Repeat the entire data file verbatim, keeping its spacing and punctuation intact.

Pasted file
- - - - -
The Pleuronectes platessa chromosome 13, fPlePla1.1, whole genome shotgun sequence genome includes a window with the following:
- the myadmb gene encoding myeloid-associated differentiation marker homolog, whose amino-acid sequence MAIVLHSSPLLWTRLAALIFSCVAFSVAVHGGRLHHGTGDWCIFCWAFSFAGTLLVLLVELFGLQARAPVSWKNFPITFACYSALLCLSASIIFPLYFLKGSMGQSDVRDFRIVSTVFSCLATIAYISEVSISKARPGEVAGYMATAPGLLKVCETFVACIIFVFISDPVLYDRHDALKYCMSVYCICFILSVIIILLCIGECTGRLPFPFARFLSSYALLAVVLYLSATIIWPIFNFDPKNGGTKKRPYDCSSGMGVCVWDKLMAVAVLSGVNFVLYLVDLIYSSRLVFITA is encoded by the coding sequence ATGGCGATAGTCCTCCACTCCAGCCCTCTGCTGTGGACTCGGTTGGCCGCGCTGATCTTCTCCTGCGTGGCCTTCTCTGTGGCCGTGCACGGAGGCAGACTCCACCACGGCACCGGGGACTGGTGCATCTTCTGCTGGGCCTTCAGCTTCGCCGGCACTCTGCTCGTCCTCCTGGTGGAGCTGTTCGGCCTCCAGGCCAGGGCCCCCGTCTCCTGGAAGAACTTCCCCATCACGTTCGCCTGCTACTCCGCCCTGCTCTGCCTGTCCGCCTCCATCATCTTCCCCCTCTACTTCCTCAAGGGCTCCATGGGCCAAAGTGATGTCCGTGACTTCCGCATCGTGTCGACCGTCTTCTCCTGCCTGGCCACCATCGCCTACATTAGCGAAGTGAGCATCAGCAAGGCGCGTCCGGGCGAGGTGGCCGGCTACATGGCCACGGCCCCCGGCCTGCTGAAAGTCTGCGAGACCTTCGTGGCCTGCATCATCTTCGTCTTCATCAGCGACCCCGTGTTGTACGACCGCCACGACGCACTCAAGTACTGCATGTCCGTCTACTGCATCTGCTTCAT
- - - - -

The Pleuronectes platessa chromosome 13, fPlePla1.1, whole genome shotgun sequence genome includes a window with the following:
- the myadmb gene encoding myeloid-associated differentiation marker homolog, whose amino-acid sequence MAIVLHSSPLLWTRLAALIFSCVAFSVAVHGGRLHHGTGDWCIFCWAFSFAGTLLVLLVELFGLQARAPVSWKNFPITFACYSALLCLSASIIFPLYFLKGSMGQSDVRDFRIVSTVFSCLATIAYISEVSISKARPGEVAGYMATAPGLLKVCETFVACIIFVFISDPVLYDRHDALKYCMSVYCICFILSVIIILLCIGECTGRLPFPFARFLSSYALLAVVLYLSATIIWPIFNFDPKNGGTKKRPYDCSSGMGVCVWDKLMAVAVLSGVNFVLYLVDLIYSSRLVFITA is encoded by the coding sequence ATGGCGATAGTCCTCCACTCCAGCCCTCTGCTGTGGACTCGGTTGGCCGCGCTGATCTTCTCCTGCGTGGCCTTCTCTGTGGCCGTGCACGGAGGCAGACTCCACCACGGCACCGGGGACTGGTGCATCTTCTGCTGGGCCTTCAGCTTCGCCGGCACTCTGCTCGTCCTCCTGGTGGAGCTGTTCGGCCTCCAGGCCAGGGCCCCCGTCTCCTGGAAGAACTTCCCCATCACGTTCGCCTGCTACTCCGCCCTGCTCTGCCTGTCCGCCTCCATCATCTTCCCCCTCTACTTCCTCAAGGGCTCCATGGGCCAAAGTGATGTCCGTGACTTCCGCATCGTGTCGACCGTCTTCTCCTGCCTGGCCACCATCGCCTACATTAGCGAAGTGAGCATCAGCAAGGCGCGTCCGGGCGAGGTGGCCGGCTACATGGCCACGGCCCCCGGCCTGCTGAAAGTCTGCGAGACCTTCGTGGCCTGCATCATCTTCGTCTTCATCAGCGACCCCGTGTTGTACGACCGCCACGACGCACTCAAGTACTGCATGTCCGTCTACTGCATCTGCTTCAT